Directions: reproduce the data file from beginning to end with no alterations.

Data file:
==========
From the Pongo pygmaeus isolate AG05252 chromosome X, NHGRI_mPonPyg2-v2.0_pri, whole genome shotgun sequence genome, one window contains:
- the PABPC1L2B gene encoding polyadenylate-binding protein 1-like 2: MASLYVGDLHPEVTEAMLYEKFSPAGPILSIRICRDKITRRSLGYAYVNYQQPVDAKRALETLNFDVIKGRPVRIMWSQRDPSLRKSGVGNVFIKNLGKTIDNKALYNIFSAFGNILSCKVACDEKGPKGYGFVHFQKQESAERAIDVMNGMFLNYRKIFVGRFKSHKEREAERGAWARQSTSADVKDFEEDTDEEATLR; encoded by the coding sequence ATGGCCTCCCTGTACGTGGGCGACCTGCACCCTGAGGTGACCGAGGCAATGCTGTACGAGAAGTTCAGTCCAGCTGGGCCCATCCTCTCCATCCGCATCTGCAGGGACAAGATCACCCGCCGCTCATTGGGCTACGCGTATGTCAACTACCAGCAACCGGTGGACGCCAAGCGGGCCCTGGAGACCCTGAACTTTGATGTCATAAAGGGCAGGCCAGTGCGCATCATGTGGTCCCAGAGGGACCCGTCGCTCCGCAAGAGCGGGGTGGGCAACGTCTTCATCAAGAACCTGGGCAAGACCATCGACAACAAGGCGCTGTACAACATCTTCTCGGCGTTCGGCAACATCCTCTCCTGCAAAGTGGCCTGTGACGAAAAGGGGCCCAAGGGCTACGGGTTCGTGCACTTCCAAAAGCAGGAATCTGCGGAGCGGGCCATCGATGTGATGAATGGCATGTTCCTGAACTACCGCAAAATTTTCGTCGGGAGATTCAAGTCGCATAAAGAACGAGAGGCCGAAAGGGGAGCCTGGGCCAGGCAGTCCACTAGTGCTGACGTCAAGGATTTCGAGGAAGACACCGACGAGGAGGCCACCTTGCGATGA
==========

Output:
From the Pongo pygmaeus isolate AG05252 chromosome X, NHGRI_mPonPyg2-v2.0_pri, whole genome shotgun sequence genome, one window contains:
- the PABPC1L2B gene encoding polyadenylate-binding protein 1-like 2: MASLYVGDLHPEVTEAMLYEKFSPAGPILSIRICRDKITRRSLGYAYVNYQQPVDAKRALETLNFDVIKGRPVRIMWSQRDPSLRKSGVGNVFIKNLGKTIDNKALYNIFSAFGNILSCKVACDEKGPKGYGFVHFQKQESAERAIDVMNGMFLNYRKIFVGRFKSHKEREAERGAWARQSTSADVKDFEEDTDEEATLR; encoded by the coding sequence ATGGCCTCCCTGTACGTGGGCGACCTGCACCCTGAGGTGACCGAGGCAATGCTGTACGAGAAGTTCAGTCCAGCTGGGCCCATCCTCTCCATCCGCATCTGCAGGGACAAGATCACCCGCCGCTCATTGGGCTACGCGTATGTCAACTACCAGCAACCGGTGGACGCCAAGCGGGCCCTGGAGACCCTGAACTTTGATGTCATAAAGGGCAGGCCAGTGCGCATCATGTGGTCCCAGAGGGACCCGTCGCTCCGCAAGAGCGGGGTGGGCAACGTCTTCATCAAGAACCTGGGCAAGACCATCGACAACAAGGCGCTGTACAACATCTTCTCGGCGTTCGGCAACATCCTCTCCTGCAAAGTGGCCTGTGACGAAAAGGGGCCCAAGGGCTACGGGTTCGTGCACTTCCAAAAGCAGGAATCTGCGGAGCGGGCCATCGATGTGATGAATGGCATGTTCCTGAACTACCGCAAAATTTTCGTCGGGAGATTCAAGTCGCATAAAGAACGAGAGGCCGAAAGGGGAGCCTGGGCCAGGCAGTCCACTAGTGCTGACGTCAAGGATTTCGAGGAAGACACCGACGAGGAGGCCACCTTGCGATGA